MaterCare serves the needs of mothers worldwide, and we spend well below the industry average on administration, putting over 80 percent of all donations directly back into projects. We receive no support from governments, relying on individuals like you!
MaterCare has been endorsed by many highly reguarded international figures, including:
Rt Rev Anthony Ireri Mukobo
18TH SUNDAY OF ORDINARY TIME C (2016)
VANITY OF VANITIES (ECCLES 1:2)
The accent in today's first reading falls on a theme at least sometimes familiar to most people- the futility of life. Anyone who has lived normally will have felt at some time or other that life has no point at all. During the twenties and thirties of the last century there was a whole literature on this subject, called existential literature. The French philosopher and novelist Albert Camus suggested that one question only was worth asking: should one commit suicide? A fellow philosopher Jean Paul Sartre believed that nobody should have children; life in this world is too painful to bring them into it. Long before these authors, who had experienced the horrors of War, there was an Ancient Greek adage that life is just ‘ to do and to suffer’. And some ancient Roman stoics, caught up in impossible situations, would fall on their sword. We have recently experienced at the hands of fundamentalist Islamists cruelty and indifference on such a savage scale that they want the total destruction of human hope- and that looks like insanity to ordinary people. They seem not to fear destroying themselves as well. It is therefore interesting and helpful to recall that in the Old Testament the author called The Preacher, whom we hear in today's first reading at Mass, had found life extremely hard to understand. He was a well to do man, well educated, and widely experienced. Yet the burden of life weighed heavily on him. He believed in God, but seemingly without a developed idea of an after-life –the after-life was little accentuated in the Old Testament. The Preacher found his purpose for living through enjoying the wife he loves all the days of his life (9:9). Despite so much activity which he describes as vanity and striving after the wind, he was paradoxically lyrical about certain things. At 2:24-25 we read: There is nothing better for a man than that he should eat and drink and find enjoyment in his toil…This.. is from the hand of God. For to the man who pleases him God gives wisdom and knowledge and joy.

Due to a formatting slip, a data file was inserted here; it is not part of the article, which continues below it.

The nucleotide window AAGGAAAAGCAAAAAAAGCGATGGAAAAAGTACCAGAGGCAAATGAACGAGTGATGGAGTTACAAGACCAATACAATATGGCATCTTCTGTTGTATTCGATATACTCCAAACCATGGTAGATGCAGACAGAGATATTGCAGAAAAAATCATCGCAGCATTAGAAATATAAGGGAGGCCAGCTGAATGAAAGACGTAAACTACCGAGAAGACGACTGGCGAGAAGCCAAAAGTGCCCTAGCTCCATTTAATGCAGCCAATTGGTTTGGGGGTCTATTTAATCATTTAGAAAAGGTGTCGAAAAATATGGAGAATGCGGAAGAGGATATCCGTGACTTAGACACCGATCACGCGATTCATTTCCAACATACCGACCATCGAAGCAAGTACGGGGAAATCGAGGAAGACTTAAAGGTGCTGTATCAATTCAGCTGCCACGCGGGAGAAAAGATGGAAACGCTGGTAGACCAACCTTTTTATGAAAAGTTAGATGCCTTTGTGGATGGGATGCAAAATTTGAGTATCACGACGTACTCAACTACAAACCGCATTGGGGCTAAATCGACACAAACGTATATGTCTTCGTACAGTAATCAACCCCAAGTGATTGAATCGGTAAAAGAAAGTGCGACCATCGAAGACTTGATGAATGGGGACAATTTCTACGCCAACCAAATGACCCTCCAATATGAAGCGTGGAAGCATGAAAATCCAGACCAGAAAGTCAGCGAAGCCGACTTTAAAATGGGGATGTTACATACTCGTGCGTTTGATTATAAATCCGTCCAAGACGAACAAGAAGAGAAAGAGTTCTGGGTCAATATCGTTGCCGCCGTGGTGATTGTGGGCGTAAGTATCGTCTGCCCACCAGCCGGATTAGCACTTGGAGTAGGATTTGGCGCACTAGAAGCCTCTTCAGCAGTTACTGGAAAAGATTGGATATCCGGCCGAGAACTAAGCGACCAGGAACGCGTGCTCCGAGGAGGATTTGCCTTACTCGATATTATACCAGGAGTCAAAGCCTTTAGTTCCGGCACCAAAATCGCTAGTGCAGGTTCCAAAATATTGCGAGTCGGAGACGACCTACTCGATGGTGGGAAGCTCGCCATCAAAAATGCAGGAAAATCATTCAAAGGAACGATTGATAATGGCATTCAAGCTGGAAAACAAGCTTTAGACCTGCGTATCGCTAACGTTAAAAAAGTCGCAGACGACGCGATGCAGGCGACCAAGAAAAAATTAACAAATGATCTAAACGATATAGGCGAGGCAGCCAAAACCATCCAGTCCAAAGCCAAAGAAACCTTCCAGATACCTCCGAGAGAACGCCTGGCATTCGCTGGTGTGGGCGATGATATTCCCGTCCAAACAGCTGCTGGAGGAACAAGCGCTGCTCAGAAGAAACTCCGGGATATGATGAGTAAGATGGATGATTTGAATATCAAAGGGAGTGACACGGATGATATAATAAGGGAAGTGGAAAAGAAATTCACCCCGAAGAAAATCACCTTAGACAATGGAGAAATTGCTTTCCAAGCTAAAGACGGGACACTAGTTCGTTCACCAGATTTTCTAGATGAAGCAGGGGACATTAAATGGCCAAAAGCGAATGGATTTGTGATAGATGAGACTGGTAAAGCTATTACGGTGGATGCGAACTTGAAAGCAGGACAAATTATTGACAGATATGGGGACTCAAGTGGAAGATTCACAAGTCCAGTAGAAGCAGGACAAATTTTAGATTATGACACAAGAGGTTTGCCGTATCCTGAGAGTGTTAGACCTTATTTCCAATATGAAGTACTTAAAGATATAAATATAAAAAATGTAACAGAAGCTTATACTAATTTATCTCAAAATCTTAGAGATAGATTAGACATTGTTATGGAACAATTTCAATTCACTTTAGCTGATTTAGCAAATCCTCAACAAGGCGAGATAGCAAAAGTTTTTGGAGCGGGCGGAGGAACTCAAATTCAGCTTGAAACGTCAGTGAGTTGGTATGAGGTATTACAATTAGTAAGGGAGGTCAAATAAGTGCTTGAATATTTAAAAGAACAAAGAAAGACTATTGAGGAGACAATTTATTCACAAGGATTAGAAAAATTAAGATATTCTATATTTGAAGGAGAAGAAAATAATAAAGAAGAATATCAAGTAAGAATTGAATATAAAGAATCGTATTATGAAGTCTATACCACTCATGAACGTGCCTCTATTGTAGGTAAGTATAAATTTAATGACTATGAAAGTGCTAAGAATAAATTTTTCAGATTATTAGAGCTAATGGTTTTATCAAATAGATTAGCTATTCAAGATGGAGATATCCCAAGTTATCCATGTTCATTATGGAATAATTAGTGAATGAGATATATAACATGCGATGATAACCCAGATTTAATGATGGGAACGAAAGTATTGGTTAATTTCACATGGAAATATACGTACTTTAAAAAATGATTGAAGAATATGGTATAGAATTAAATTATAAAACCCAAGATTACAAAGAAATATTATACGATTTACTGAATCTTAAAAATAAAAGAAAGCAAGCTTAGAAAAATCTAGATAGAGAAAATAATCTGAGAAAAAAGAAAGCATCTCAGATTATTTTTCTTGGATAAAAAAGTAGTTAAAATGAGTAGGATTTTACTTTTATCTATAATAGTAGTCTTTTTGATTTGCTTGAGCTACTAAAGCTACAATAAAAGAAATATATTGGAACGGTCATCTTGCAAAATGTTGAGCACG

Today's second reading, from Colossians, is an exhortation not to worship false gods, like indulging oneself in so many different ways. The author offers a magnificent prospect of a world of love, without class divisions and social distinctions- since the Son of God made man lived out his personal history perfectly. Christians are to be like him. All people are equally important in God's eyes. This is hard to remember when we live in a world of refugees, and shifting populations, and constant alienations, and terrorism. I recall being told in confidence that among the Asians in our own hall of residence in Rome there was still the caste system observed by them. My Holy Land guiding experience bore out that Hutus and Tutsies could not talk to each other even when on pilgrimage together. The same was true of other ethnic groups who had suffered so much in their own contexts. And we are talking about Sisters, Priests and Brothers.